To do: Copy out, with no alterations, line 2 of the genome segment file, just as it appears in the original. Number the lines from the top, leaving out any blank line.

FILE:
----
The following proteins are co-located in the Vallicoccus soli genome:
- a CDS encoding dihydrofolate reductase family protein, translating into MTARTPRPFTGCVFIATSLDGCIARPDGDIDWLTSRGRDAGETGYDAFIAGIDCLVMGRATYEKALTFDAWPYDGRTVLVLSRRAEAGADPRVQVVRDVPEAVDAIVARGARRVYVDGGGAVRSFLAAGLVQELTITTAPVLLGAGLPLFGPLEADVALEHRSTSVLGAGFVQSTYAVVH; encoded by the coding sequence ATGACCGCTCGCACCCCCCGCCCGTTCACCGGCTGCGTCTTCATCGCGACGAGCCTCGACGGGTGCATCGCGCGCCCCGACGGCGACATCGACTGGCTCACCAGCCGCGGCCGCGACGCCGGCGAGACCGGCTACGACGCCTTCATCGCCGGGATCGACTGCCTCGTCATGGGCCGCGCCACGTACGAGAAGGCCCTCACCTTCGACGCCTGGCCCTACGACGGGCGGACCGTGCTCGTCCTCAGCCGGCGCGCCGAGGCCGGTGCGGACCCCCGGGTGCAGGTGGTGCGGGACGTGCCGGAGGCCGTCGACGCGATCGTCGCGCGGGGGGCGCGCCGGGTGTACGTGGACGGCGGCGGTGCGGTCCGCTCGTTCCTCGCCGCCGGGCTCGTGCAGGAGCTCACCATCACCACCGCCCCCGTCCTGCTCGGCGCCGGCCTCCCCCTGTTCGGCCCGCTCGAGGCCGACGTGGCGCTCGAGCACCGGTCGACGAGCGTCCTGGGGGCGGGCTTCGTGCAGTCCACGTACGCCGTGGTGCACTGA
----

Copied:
- a CDS encoding dihydrofolate reductase family protein, translating into MTARTPRPFTGCVFIATSLDGCIARPDGDIDWLTSRGRDAGETGYDAFIAGIDCLVMGRATYEKALTFDAWPYDGRTVLVLSRRAEAGADPRVQVVRDVPEAVDAIVARGARRVYVDGGGAVRSFLAAGLVQELTITTAPVLLGAGLPLFGPLEADVALEHRSTSVLGAGFVQSTYAVVH; encoded by the coding sequence ATGACCGCTCGCACCCCCCGCCCGTTCACCGGCTGCGTCTTCATCGCGACGAGCCTCGACGGGTGCATCGCGCGCCCCGACGGCGACATCGACTGGCTCACCAGCCGCGGCCGCGACGCCGGCGAGACCGGCTACGACGCCTTCATCGCCGGGATCGACTGCCTCGTCATGGGCCGCGCCACGTACGAGAAGGCCCTCACCTTCGACGCCTGGCCCTACGACGGGCGGACCGTGCTCGTCCTCAGCCGGCGCGCCGAGGCCGGTGCGGACCCCCGGGTGCAGGTGGTGCGGGACGTGCCGGAGGCCGTCGACGCGATCGTCGCGCGGGGGGCGCGCCGGGTGTACGTGGACGGCGGCGGTGCGGTCCGCTCGTTCCTCGCCGCCGGGCTCGTGCAGGAGCTCACCATCACCACCGCCCCCGTCCTGCTCGGCGCCGGCCTCCCCCTGTTCGGCCCGCTCGAGGCCGACGTGGCGCTCGAGCACCGGTCGACGAGCGTCCTGGGGGCGGGCTTCGTGCAGTCCACGTACGCCGTGGTGCACTGA